This article originally appeared on VICE US.
In yet another blow to press freedom in the Philippines, veteran journalist Maria Ressa was found guilty of cyber libel charges amid concerns of diminishing democratic freedoms in the country.
On Monday, June 15, just three days after Philippine Independence Day, Ressa, Executive Editor and CEO of Philippine news organisation Rappler, along with co-accused Reynaldo Santos, a former Rappler researcher and writer, were convicted.
The Manila Regional Trial Court sentenced the two journalists to six months and one day to up to six years in jail, and ordered them to pay P400,000 in moral damages and exemplary damages. Ressa and Santos posted bail and plan to appeal the decision.
The case garnered global attention, as human rights observers raised concerns of attacks on press freedom and democracy under the presidency of Rodrigo Duterte. The conviction comes just weeks after the country’s largest media broadcaster, ABS-CBN, was shut down by the government.
"To the Filipinos watching, this is not just about Rappler or about us. This is about you. Because freedom of the press is the foundation of every single right you have as a Filipino citizen," Ressa said after the decision, in an emotional address to the press.
Ressa said it was important to keep vigilant, citing other questionable policies of the government, particularly an anti-terror bill that zoomed through Congress last week in record time and is awaiting Duterte’s signature for it to become law. The bill is seen as a repression tool and may be used to silence government critics by tagging them as terrorists.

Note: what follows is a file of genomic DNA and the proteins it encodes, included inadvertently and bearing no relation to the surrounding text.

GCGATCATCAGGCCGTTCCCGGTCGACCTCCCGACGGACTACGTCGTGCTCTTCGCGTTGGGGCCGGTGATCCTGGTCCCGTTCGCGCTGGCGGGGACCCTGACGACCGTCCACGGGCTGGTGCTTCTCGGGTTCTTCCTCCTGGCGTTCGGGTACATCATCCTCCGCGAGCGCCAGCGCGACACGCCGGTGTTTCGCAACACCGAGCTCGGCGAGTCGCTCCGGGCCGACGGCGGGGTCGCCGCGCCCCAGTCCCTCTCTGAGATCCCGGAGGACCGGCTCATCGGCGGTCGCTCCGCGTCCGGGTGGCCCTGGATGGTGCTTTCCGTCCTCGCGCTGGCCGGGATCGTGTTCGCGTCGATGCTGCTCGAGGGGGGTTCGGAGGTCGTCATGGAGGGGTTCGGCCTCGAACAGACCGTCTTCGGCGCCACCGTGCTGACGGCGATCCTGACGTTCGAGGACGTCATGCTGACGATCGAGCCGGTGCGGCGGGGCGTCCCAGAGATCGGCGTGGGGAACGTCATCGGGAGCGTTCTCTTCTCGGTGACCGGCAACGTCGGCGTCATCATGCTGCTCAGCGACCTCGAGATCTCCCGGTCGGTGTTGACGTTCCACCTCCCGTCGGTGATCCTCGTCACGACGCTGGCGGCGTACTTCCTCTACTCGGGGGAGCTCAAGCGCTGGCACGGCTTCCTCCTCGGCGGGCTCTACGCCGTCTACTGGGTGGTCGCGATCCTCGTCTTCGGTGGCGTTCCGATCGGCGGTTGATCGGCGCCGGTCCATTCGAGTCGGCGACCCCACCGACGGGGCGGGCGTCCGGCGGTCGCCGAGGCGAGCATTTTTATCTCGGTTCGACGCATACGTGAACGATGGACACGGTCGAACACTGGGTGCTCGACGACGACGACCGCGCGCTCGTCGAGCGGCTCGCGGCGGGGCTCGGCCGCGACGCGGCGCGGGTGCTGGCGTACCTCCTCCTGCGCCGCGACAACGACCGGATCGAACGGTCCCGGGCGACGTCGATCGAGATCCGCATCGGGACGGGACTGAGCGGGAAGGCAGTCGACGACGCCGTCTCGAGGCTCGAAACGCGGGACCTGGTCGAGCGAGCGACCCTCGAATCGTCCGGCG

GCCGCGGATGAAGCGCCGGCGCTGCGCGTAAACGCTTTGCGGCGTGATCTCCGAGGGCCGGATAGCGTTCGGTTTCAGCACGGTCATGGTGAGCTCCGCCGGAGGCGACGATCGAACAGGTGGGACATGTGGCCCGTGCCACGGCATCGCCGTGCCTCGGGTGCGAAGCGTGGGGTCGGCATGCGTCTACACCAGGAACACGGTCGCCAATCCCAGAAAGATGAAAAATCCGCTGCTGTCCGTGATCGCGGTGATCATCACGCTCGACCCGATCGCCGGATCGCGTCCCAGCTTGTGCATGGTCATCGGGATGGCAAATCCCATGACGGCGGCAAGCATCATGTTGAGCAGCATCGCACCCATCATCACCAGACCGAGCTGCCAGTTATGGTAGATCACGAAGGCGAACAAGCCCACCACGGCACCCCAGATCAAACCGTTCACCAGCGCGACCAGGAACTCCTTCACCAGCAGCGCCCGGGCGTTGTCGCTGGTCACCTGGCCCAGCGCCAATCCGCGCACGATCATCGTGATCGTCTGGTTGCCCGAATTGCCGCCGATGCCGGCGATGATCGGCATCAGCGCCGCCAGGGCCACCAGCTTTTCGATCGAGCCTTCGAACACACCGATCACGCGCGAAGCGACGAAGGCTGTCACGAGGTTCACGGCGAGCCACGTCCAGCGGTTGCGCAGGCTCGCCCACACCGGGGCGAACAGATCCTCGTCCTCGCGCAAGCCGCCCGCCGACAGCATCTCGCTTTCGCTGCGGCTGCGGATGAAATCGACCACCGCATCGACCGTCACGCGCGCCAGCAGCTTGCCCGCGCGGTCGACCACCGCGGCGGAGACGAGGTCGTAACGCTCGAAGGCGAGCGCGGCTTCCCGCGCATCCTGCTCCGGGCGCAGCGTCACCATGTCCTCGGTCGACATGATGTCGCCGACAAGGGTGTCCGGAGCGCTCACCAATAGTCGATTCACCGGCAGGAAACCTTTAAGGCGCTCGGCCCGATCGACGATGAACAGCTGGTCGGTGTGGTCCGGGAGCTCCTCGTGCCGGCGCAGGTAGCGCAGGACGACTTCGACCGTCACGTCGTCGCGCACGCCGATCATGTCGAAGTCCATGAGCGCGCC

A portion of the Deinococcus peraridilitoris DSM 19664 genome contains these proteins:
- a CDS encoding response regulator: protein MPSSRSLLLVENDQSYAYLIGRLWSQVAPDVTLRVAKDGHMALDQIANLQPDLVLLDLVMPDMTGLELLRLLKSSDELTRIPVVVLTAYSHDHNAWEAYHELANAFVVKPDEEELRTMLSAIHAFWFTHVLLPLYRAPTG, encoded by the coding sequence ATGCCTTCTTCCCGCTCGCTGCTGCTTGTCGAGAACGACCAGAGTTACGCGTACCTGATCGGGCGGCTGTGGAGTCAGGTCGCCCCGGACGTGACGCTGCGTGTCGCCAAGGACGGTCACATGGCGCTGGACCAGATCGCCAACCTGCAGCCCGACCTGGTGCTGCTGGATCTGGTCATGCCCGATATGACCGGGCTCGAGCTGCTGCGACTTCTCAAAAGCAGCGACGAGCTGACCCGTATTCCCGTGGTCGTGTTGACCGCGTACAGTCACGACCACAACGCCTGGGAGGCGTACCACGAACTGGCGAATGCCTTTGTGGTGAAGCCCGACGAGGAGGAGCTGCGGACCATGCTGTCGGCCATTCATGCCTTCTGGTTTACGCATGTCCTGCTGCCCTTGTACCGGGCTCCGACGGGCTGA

"We are at the precipice. If we fall over, we're no longer a democracy,” Ressa said. “This kind of grey area... if we go too far, we get slammed. Let's not play the game. Are we a democracy or not?"
The conviction of Ressa follows a string of attacks against Filipino journalists and years of threats against Rappler by the president. Duterte has accused the news site of spreading fake news for its critical reporting against the administration, including Duterte's brutal drug war that has killed thousands. The court however, declared Rappler to have no liability in this particular case.
The cyber libel case was filed by Wilfredo Keng, a businessman who was the subject of a May 2012 article. The article reported on Keng’s alleged ties to former chief justice Renato Corona, and cited an intelligence report about Keng’s links to drugs and human trafficking.
Ressa and Rappler are facing seven other charges spanning from tax evasion to foreign ownership – which Rappler and press advocates have decried as politically motivated. The website’s presidential reporter has been banned from covering the president. Duterte has even endorsed killing “corrupt” journalists.
Ressa has vowed to challenge all other cases against her.
“Don’t be afraid. If you don’t use your rights, you will lose them,” she said. “We shouldn’t be voluntarily giving up our rights. We will fight.”